Socialism cannot emerge overnight. First of all we must transform ourselves. It is not possible to persuade others of what we ourselves cannot practice. Neo-liberals practice the greed they preach. Socialists must learn to actually practice cooperation in our day-to-day lives. This is not easy, as it goes against everything we have been taught since kindergarten, when we were pulled out of our families and communities to compete for the approval of anonymous authorities and transient peers.

    Throughout all history, we have always survived with the help of families, neighbors and friends. Now we are taught that we must succeed on our own, holding “losers” in contempt. We struggle to buy insurance for ourselves, and every manner of glittering toy to distract us from our lack of family and real friends. These instruments of distraction turn us into the shadows of human beings, powerless to fight even for our own survival. We need to wake up, stop being distracted, and learn to fight creatively for what we know is right.

    Attending an American university is considered a privilege. And in the competition for the dwindling supply of “good jobs,” it certainly is. Many mortgage their lives to buy it. But even for the winners in the good jobs sweepstakes, how great a privilege is it to work 60 hours a week, striving to outdo the guy in the cubicle next to you at creating products whose net effect is likely injurious? Meanwhile for the losers, this privilege results in lifetimes of debt, dashed hopes, recrimination, addiction and even suicide.

    Every student faces a hard choice. They can put all their energy into the “good jobs” sweepstakes, or they can learn how to cooperate and change the system. Virtually all the goods we take for granted—including habeus corpus, trial by jury, and the 8 hour day—are the result of the struggles of those who worked not just for themselves, but for others. If even small groups of socialists learned how to actually cooperate, this could have a powerful effect on the multitudes of the lonely and afraid. It could change not just how they vote, but how they live their lives! We should never forget the prophetic words of Margaret Mead:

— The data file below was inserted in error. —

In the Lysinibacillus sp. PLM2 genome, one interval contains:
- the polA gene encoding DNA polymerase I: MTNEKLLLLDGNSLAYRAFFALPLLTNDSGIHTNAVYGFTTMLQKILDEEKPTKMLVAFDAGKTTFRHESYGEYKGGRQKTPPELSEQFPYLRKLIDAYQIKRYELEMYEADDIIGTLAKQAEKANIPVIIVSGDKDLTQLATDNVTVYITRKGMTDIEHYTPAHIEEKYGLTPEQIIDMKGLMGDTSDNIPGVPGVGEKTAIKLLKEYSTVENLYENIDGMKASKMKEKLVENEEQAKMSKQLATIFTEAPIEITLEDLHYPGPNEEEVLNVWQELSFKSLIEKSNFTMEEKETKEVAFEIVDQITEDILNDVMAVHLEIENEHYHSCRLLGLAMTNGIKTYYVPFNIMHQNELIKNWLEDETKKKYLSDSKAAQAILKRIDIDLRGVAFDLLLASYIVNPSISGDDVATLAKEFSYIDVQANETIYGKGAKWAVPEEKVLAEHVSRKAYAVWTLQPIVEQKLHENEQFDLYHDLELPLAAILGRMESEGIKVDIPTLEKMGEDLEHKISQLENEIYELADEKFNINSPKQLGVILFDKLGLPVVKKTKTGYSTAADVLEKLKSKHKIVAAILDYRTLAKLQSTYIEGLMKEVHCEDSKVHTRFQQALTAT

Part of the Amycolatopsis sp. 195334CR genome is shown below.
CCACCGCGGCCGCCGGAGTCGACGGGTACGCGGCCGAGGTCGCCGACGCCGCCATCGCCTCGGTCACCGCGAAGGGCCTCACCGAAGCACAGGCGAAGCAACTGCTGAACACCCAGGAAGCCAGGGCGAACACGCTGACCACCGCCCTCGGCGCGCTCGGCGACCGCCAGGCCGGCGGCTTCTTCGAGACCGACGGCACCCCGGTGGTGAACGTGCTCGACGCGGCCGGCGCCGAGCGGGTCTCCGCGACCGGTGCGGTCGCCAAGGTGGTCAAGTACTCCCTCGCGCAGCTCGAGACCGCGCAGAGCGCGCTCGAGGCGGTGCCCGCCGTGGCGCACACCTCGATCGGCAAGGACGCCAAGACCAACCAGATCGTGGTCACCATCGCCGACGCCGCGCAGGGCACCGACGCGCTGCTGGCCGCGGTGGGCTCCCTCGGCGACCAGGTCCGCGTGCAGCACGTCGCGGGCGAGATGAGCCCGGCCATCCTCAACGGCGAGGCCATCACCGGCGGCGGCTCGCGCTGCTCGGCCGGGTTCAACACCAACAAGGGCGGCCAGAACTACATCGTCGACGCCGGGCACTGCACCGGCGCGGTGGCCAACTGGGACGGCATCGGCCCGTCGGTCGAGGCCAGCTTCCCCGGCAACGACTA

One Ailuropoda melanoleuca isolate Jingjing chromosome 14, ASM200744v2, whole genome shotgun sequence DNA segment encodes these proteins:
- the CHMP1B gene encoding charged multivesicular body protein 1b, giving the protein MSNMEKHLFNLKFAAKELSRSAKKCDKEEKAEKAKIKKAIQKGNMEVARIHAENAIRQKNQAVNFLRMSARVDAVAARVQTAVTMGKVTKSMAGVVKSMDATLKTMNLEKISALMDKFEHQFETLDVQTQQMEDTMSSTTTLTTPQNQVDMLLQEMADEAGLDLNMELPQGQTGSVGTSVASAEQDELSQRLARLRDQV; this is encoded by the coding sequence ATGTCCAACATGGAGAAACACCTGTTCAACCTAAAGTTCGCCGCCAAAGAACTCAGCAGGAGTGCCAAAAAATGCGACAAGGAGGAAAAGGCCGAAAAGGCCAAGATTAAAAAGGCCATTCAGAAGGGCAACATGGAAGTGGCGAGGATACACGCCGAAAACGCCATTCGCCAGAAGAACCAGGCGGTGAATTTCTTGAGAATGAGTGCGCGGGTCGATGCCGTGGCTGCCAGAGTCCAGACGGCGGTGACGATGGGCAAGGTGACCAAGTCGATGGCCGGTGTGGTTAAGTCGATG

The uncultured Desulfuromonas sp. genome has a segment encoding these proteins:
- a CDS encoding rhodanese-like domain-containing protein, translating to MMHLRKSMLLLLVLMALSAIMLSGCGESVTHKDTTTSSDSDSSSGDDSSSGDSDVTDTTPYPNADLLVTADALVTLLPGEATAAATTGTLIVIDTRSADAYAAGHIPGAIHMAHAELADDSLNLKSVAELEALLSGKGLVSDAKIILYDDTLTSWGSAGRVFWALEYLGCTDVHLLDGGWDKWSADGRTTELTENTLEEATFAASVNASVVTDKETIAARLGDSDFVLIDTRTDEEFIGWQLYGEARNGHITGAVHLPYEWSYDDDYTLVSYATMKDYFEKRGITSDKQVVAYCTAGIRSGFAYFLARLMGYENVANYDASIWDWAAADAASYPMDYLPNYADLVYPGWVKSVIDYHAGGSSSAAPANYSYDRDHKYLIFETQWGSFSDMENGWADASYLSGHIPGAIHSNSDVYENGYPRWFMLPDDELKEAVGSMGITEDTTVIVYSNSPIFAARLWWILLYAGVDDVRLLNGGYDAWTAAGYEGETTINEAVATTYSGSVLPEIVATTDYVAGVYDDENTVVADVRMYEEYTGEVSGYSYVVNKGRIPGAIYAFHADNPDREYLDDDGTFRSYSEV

Never doubt that small groups of thoughtful, committed citizens
    can change the world; indeed, it’s the only thing that ever has.

    Liked by 2 people

  6. Just reading your article in which you say, “Yes, in December 1941, the American people did finally begin to mobilize in a big way and march off to war, however reluctantly, and, in the end, they did decisively defeat Nazi Germany and Imperial Japan.” I’m sure you didn’t intend to claim that victory for America. America’s part in the defeat of Nazi Germany and especially of Tokyo’s Japan was important but possibly the biggest role in the defeat of the Nazis came on the eastern, Soviet front. As for Britain, it was supported from all over its empire. My father joined the Royal Australian Air Force in 1939 and was seconded to the Royal (British) Air Force where he served until the end of the war.

    Liked by 2 people